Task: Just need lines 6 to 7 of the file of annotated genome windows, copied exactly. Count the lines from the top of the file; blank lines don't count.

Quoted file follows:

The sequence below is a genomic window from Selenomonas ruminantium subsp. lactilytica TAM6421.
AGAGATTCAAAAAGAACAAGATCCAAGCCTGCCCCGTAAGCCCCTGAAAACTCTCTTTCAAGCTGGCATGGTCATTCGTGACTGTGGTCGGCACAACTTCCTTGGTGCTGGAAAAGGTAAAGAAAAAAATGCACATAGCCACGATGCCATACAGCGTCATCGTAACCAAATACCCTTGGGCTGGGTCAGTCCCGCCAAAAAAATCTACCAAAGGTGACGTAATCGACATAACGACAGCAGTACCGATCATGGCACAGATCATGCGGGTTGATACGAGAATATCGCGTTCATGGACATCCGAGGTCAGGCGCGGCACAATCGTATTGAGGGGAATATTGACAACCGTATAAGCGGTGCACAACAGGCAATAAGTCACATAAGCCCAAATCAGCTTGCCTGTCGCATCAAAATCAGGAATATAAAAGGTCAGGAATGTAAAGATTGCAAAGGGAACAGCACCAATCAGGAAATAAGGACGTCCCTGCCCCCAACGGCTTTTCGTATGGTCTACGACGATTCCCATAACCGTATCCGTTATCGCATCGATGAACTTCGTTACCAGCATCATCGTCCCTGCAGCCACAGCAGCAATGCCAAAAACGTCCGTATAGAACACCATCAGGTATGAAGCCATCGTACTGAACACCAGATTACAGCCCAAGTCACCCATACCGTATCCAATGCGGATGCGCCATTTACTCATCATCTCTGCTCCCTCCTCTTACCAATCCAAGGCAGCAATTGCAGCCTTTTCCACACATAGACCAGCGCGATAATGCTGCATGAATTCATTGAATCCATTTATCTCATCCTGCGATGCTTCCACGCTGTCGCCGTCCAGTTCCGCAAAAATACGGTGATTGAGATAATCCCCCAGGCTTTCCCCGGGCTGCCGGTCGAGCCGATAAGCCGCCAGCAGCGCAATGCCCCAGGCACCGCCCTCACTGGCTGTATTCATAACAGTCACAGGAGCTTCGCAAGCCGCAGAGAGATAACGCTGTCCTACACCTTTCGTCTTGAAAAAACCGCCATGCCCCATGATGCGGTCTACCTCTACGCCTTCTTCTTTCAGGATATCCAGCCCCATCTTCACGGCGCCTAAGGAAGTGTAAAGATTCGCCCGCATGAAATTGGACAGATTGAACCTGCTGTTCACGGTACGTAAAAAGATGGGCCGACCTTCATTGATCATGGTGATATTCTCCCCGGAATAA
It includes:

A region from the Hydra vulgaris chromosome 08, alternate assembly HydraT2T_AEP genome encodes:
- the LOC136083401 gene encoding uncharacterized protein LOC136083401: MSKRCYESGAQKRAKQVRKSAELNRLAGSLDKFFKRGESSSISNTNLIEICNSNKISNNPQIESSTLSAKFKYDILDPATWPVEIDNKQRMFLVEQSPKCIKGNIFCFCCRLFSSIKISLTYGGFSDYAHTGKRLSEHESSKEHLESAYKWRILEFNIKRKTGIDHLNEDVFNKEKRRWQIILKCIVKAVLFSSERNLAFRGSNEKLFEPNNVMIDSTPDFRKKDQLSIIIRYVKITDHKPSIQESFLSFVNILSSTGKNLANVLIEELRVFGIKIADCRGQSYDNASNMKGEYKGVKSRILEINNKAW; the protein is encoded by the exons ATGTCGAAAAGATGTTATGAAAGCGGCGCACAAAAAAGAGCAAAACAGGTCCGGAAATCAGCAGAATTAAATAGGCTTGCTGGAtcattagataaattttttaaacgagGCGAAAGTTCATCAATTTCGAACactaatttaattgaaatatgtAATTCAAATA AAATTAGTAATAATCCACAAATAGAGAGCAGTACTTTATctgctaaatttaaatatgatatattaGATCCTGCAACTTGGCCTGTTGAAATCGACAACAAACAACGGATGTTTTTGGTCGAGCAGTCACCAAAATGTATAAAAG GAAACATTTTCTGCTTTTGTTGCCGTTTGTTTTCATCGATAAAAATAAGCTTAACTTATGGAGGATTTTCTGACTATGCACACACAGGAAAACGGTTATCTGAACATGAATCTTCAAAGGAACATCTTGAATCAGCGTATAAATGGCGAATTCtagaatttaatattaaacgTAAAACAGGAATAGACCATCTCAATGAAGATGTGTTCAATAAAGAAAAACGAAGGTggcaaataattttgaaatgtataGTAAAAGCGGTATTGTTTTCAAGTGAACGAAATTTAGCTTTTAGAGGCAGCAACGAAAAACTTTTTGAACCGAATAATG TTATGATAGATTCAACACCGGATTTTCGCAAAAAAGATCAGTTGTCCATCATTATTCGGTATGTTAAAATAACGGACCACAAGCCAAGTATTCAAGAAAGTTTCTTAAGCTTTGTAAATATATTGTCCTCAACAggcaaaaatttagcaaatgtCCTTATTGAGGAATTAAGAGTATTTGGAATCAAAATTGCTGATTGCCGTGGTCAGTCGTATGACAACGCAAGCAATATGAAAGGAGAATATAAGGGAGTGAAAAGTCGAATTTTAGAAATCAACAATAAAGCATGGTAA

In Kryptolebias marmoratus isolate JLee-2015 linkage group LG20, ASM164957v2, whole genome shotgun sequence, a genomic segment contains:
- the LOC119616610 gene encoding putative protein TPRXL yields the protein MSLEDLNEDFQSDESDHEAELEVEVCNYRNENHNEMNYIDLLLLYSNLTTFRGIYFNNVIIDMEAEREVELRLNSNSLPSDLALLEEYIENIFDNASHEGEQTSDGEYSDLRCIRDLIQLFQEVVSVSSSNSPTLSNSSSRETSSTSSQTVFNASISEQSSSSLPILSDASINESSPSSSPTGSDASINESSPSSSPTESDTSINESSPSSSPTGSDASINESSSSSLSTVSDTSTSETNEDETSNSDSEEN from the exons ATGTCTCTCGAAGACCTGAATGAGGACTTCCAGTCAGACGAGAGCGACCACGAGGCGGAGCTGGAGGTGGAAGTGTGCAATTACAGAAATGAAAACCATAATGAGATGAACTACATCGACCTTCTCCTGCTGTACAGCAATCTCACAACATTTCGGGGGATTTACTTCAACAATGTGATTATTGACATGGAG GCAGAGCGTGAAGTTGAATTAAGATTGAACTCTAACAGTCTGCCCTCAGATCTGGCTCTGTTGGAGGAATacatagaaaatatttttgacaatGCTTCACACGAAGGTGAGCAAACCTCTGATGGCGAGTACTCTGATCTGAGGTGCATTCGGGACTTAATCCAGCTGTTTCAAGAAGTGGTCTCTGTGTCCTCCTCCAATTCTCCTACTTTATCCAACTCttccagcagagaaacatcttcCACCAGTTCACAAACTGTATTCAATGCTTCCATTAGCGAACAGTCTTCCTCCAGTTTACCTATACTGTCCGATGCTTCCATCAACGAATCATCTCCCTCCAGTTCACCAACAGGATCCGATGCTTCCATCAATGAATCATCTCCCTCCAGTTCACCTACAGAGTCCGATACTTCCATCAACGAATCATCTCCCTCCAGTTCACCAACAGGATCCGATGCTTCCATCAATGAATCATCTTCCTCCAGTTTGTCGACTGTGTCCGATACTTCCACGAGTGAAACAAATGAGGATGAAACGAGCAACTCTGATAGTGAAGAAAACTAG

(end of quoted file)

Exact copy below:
In Kryptolebias marmoratus isolate JLee-2015 linkage group LG20, ASM164957v2, whole genome shotgun sequence, a genomic segment contains:
- the LOC119616610 gene encoding putative protein TPRXL yields the protein MSLEDLNEDFQSDESDHEAELEVEVCNYRNENHNEMNYIDLLLLYSNLTTFRGIYFNNVIIDMEAEREVELRLNSNSLPSDLALLEEYIENIFDNASHEGEQTSDGEYSDLRCIRDLIQLFQEVVSVSSSNSPTLSNSSSRETSSTSSQTVFNASISEQSSSSLPILSDASINESSPSSSPTGSDASINESSPSSSPTESDTSINESSPSSSPTGSDASINESSSSSLSTVSDTSTSETNEDETSNSDSEEN from the exons ATGTCTCTCGAAGACCTGAATGAGGACTTCCAGTCAGACGAGAGCGACCACGAGGCGGAGCTGGAGGTGGAAGTGTGCAATTACAGAAATGAAAACCATAATGAGATGAACTACATCGACCTTCTCCTGCTGTACAGCAATCTCACAACATTTCGGGGGATTTACTTCAACAATGTGATTATTGACATGGAG GCAGAGCGTGAAGTTGAATTAAGATTGAACTCTAACAGTCTGCCCTCAGATCTGGCTCTGTTGGAGGAATacatagaaaatatttttgacaatGCTTCACACGAAGGTGAGCAAACCTCTGATGGCGAGTACTCTGATCTGAGGTGCATTCGGGACTTAATCCAGCTGTTTCAAGAAGTGGTCTCTGTGTCCTCCTCCAATTCTCCTACTTTATCCAACTCttccagcagagaaacatcttcCACCAGTTCACAAACTGTATTCAATGCTTCCATTAGCGAACAGTCTTCCTCCAGTTTACCTATACTGTCCGATGCTTCCATCAACGAATCATCTCCCTCCAGTTCACCAACAGGATCCGATGCTTCCATCAATGAATCATCTCCCTCCAGTTCACCTACAGAGTCCGATACTTCCATCAACGAATCATCTCCCTCCAGTTCACCAACAGGATCCGATGCTTCCATCAATGAATCATCTTCCTCCAGTTTGTCGACTGTGTCCGATACTTCCACGAGTGAAACAAATGAGGATGAAACGAGCAACTCTGATAGTGAAGAAAACTAG